Aristophania details the struggles of three children as they try to overcome a family tragedy and the struggles of poverty. A world of magic hides on the edges of their reality and one of its most impressive users is Aristophania. This is a character both surprising and incredibly badass. She appears to be in her 70’s but don’t let that fool you. She’s incredibly powerful and can unarm half a dozen men with nothing more than a cane and a flick of the wrist. Her mastery of magic is a sight to behold and provides most of the excitement in this entertaining volume.
The story itself is a great twist on a Victor Hugo-type tale. We see the effects of poverty on families in Paris, struggling to make ends meet as the factory life becomes more dangerous every day. Aristophania is the children’s guardian angel figure, whisking them away to her estate and giving them all they could want. It’s not enough for the three children who only want to confront the villain who killed their father. This is a disgusting dude who likes to eat rats and can throw cars. The artist did a great job giving us someone to revile.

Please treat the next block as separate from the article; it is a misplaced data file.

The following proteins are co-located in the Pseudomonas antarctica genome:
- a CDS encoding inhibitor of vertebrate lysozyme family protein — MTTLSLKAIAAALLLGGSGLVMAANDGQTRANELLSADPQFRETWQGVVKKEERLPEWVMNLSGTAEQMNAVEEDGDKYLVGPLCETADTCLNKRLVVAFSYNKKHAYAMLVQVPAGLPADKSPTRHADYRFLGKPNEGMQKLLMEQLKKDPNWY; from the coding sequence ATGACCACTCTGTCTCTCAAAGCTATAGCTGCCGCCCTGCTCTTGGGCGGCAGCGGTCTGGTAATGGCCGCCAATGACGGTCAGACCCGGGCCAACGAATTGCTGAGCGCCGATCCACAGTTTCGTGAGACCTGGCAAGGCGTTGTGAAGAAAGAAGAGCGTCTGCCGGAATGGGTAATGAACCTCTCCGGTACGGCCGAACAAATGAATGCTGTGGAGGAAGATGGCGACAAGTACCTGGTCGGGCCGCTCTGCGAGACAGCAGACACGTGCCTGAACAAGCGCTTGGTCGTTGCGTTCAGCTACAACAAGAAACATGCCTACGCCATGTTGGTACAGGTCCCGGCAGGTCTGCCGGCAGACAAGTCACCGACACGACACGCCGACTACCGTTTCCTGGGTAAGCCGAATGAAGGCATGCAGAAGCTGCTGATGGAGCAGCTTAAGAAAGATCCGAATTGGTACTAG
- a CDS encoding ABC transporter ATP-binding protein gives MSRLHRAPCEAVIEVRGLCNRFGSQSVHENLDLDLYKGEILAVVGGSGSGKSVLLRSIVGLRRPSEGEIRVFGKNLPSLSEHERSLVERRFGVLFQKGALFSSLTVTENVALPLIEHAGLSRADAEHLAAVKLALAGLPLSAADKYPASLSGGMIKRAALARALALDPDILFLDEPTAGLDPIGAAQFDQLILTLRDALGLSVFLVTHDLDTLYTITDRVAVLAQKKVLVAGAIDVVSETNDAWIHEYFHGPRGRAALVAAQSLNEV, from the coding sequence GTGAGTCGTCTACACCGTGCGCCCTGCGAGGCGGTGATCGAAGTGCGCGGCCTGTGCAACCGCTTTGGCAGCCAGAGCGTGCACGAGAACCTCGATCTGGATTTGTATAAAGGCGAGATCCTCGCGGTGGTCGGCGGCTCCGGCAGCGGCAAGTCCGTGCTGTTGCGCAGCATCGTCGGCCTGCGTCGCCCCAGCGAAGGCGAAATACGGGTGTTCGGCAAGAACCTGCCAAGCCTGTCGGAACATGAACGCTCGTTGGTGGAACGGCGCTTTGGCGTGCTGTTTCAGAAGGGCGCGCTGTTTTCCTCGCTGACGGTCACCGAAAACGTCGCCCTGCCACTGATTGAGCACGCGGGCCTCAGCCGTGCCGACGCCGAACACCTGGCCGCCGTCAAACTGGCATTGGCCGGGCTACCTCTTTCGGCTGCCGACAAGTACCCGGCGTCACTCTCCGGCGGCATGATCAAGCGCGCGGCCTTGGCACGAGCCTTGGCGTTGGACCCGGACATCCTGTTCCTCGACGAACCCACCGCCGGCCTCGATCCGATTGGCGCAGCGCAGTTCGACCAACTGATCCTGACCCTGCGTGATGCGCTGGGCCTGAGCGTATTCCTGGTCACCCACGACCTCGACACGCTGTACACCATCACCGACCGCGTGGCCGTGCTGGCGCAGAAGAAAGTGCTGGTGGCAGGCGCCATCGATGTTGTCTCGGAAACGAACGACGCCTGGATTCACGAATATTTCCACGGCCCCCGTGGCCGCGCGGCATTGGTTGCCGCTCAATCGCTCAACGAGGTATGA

The artwork is especially adept in the landscape and broader city scenes. We see this beauty hiding in the countryside, in stark contrast with the grunginess of the city. The panel sizing is constantly altering to fit the fast moving story, providing many opportunities for unique scenes and styles.
Aristophania is a tale of redemption and hidden power. Pairing fantasy with a spotlight on poverty creates a narrative with a hopeful future, one without the toils we see in the early pages. The strong dialogue and intricate artwork make this a series I look forward to following.
NOTE: I was provided a free copy of this book via NetGalley in exchange for my honest, unbiased review.
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